Your brain's capacity to empathise

Postdate: 07 December 2016

From the book The Empathic Brain by professor Christian Keysers, it appears that the success of relationships (in whatever context) is largely dependent on your ability to establish what the feelings and thoughts of the other person are. This is done with mirror neurons: brain cells that become active at the moment when you do or see something that someone else is doing.


In most cases, you can feel what another person's state of mind is. In clear situations of sadness, pain, emotion, or joy this happens more or less automatically. This can happen in other situations as well, but it often is a bit less obvious. This can be caused by your own sensitivity or the fact that the other person is hiding more. The question is how this works. For a long time, a lot of brain studies were done on the locations that were connected to language. The human capacity for empathy was considered to be less important, even though it is very important in our behaviour. Young children are already capable to understand other children intuitively. Even the most advanced mathematical computer models are unable to equal this. The brain seems to be capable to feel andpredict behaviour by using a combination of factors.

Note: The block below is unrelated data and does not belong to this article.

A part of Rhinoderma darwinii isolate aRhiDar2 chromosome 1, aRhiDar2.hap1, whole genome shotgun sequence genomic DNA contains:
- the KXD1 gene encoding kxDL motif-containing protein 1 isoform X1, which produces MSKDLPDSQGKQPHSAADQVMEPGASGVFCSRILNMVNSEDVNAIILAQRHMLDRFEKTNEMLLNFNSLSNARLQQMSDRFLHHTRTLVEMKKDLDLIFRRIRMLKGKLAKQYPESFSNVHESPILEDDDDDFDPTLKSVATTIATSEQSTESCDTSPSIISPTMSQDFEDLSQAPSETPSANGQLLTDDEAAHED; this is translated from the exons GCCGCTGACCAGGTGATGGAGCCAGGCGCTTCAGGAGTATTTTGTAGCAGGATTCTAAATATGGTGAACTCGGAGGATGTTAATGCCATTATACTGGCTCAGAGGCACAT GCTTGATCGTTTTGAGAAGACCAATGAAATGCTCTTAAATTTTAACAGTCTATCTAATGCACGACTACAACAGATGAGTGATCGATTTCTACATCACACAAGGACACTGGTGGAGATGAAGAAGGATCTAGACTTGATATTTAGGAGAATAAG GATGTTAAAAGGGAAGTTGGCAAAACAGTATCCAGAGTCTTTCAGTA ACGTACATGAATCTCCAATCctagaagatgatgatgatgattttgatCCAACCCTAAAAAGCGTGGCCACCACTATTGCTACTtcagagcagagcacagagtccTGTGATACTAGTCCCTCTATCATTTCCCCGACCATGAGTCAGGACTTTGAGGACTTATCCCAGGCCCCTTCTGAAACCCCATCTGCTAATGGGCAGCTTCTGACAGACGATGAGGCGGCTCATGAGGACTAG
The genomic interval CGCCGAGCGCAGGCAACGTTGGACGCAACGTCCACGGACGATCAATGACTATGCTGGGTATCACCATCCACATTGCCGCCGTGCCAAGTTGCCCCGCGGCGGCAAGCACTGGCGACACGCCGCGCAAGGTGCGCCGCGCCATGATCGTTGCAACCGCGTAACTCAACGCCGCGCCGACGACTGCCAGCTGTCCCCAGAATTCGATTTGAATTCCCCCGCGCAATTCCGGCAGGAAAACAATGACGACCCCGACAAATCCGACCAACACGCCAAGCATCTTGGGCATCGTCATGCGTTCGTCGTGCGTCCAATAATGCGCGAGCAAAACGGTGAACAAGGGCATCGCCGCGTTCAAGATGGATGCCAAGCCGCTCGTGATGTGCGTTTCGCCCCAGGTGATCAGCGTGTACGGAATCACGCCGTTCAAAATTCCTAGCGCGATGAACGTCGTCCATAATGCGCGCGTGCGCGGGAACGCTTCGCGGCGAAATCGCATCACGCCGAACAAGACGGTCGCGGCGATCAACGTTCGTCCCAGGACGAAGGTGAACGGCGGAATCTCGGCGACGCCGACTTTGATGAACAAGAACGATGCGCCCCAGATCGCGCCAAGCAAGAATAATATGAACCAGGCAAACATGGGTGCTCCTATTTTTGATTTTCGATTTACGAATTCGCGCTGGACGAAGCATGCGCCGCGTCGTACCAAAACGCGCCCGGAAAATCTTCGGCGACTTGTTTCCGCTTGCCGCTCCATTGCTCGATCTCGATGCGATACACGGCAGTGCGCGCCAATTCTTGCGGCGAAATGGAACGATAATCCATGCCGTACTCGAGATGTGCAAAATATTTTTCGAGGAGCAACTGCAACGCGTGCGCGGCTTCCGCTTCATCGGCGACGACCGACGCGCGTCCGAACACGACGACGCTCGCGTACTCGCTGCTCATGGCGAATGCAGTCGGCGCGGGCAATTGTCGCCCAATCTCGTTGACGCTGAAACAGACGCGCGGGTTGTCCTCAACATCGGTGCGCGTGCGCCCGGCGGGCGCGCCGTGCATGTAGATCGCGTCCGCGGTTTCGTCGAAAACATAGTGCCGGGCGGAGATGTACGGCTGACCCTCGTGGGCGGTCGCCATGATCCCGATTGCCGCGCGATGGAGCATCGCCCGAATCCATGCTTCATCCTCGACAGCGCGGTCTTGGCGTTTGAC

In the early 1990s, there was a breakthrough in the research that explained this phenomenon. A group of brain cells was discovered in the frontal lobe, which were called mirror neurons. Mirror neurons, as the name says, mirror the behaviour and emotions of the people around you. You will, to a greater or lesser degree, experience these emotions as if they were your own. This means that you can be strongly affected by the behaviour and emotions of others.


Self-control means that you can master your emotions and behaviour in certain situations. According to Alexander Soutschek (researcher at the University of Zürich), empathy is also linked to this. People who have poor self-control may be more egocentric, according to this research. This is because you are less inclined to share and rather to go for a quick need for satisfaction when the capacity for self-control is disturbed.

You need mirror neurons to understand the behaviour of others. They make you social and human: imagine a person who hits a hammer on his thumb, when this happens, you will probably pull a face of being hurt yourself and to grab your own thumb. Not many people think of something like this, even though it is extraordinarily complex. To change behaviour, it is important to enlarge someone's capacity to look at things from a different perspective.

‘We must understand before we judge’

behaviour     brain     emotions     empathy     mirror neurons    

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